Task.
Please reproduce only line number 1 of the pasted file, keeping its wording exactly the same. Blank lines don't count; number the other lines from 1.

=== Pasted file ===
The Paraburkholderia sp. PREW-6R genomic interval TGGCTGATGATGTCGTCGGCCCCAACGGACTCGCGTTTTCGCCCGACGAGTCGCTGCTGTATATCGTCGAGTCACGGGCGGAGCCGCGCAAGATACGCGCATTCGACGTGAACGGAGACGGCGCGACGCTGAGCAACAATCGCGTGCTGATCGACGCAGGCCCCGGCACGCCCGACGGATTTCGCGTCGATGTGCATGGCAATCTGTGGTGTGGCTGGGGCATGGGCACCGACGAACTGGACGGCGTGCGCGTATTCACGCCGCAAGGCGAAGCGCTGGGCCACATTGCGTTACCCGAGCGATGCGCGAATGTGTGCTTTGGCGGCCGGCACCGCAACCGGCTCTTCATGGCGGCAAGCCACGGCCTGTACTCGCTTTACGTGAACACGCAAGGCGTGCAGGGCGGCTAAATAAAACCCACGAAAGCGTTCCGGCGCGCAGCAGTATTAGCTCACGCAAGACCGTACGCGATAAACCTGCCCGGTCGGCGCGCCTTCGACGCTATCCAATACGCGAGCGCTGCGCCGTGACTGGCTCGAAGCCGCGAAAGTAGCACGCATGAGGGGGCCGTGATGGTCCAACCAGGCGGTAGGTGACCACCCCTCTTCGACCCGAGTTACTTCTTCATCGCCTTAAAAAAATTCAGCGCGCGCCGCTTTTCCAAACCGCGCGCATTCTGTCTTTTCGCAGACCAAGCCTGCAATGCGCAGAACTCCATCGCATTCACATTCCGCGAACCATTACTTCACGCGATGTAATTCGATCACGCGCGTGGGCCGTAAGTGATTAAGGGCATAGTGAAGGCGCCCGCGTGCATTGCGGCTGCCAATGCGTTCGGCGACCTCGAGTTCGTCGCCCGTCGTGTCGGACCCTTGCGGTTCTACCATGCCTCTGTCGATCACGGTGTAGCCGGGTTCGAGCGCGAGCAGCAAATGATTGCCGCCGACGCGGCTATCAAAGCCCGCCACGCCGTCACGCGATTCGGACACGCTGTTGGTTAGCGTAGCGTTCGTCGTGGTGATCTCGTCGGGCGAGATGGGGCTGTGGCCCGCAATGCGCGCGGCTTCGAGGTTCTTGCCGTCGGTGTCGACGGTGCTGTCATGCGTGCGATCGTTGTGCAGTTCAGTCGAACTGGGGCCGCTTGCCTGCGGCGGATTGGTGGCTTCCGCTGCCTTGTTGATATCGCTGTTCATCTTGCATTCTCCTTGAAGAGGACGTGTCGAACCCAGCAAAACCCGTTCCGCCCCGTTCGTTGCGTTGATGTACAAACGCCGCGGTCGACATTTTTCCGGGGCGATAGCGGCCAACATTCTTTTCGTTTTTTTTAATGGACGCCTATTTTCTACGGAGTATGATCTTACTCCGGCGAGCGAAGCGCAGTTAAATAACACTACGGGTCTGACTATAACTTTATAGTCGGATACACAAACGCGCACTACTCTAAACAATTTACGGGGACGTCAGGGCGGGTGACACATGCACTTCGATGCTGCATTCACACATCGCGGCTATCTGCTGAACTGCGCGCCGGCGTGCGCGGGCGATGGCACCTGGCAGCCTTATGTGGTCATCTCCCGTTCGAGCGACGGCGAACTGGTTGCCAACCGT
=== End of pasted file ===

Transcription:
The Paraburkholderia sp. PREW-6R genomic interval TGGCTGATGATGTCGTCGGCCCCAACGGACTCGCGTTTTCGCCCGACGAGTCGCTGCTGTATATCGTCGAGTCACGGGCGGAGCCGCGCAAGATACGCGCATTCGACGTGAACGGAGACGGCGCGACGCTGAGCAACAATCGCGTGCTGATCGACGCAGGCCCCGGCACGCCCGACGGATTTCGCGTCGATGTGCATGGCAATCTGTGGTGTGGCTGGGGCATGGGCACCGACGAACTGGACGGCGTGCGCGTATTCACGCCGCAAGGCGAAGCGCTGGGCCACATTGCGTTACCCGAGCGATGCGCGAATGTGTGCTTTGGCGGCCGGCACCGCAACCGGCTCTTCATGGCGGCAAGCCACGGCCTGTACTCGCTTTACGTGAACACGCAAGGCGTGCAGGGCGGCTAAATAAAACCCACGAAAGCGTTCCGGCGCGCAGCAGTATTAGCTCACGCAAGACCGTACGCGATAAACCTGCCCGGTCGGCGCGCCTTCGACGCTATCCAATACGCGAGCGCTGCGCCGTGACTGGCTCGAAGCCGCGAAAGTAGCACGCATGAGGGGGCCGTGATGGTCCAACCAGGCGGTAGGTGACCACCCCTCTTCGACCCGAGTTACTTCTTCATCGCCTTAAAAAAATTCAGCGCGCGCCGCTTTTCCAAACCGCGCGCATTCTGTCTTTTCGCAGACCAAGCCTGCAATGCGCAGAACTCCATCGCATTCACATTCCGCGAACCATTACTTCACGCGATGTAATTCGATCACGCGCGTGGGCCGTAAGTGATTAAGGGCATAGTGAAGGCGCCCGCGTGCATTGCGGCTGCCAATGCGTTCGGCGACCTCGAGTTCGTCGCCCGTCGTGTCGGACCCTTGCGGTTCTACCATGCCTCTGTCGATCACGGTGTAGCCGGGTTCGAGCGCGAGCAGCAAATGATTGCCGCCGACGCGGCTATCAAAGCCCGCCACGCCGTCACGCGATTCGGACACGCTGTTGGTTAGCGTAGCGTTCGTCGTGGTGATCTCGTCGGGCGAGATGGGGCTGTGGCCCGCAATGCGCGCGGCTTCGAGGTTCTTGCCGTCGGTGTCGACGGTGCTGTCATGCGTGCGATCGTTGTGCAGTTCAGTCGAACTGGGGCCGCTTGCCTGCGGCGGATTGGTGGCTTCCGCTGCCTTGTTGATATCGCTGTTCATCTTGCATTCTCCTTGAAGAGGACGTGTCGAACCCAGCAAAACCCGTTCCGCCCCGTTCGTTGCGTTGATGTACAAACGCCGCGGTCGACATTTTTCCGGGGCGATAGCGGCCAACATTCTTTTCGTTTTTTTTAATGGACGCCTATTTTCTACGGAGTATGATCTTACTCCGGCGAGCGAAGCGCAGTTAAATAACACTACGGGTCTGACTATAACTTTATAGTCGGATACACAAACGCGCACTACTCTAAACAATTTACGGGGACGTCAGGGCGGGTGACACATGCACTTCGATGCTGCATTCACACATCGCGGCTATCTGCTGAACTGCGCGCCGGCGTGCGCGGGCGATGGCACCTGGCAGCCTTATGTGGTCATCTCCCGTTCGAGCGACGGCGAACTGGTTGCCAACCGT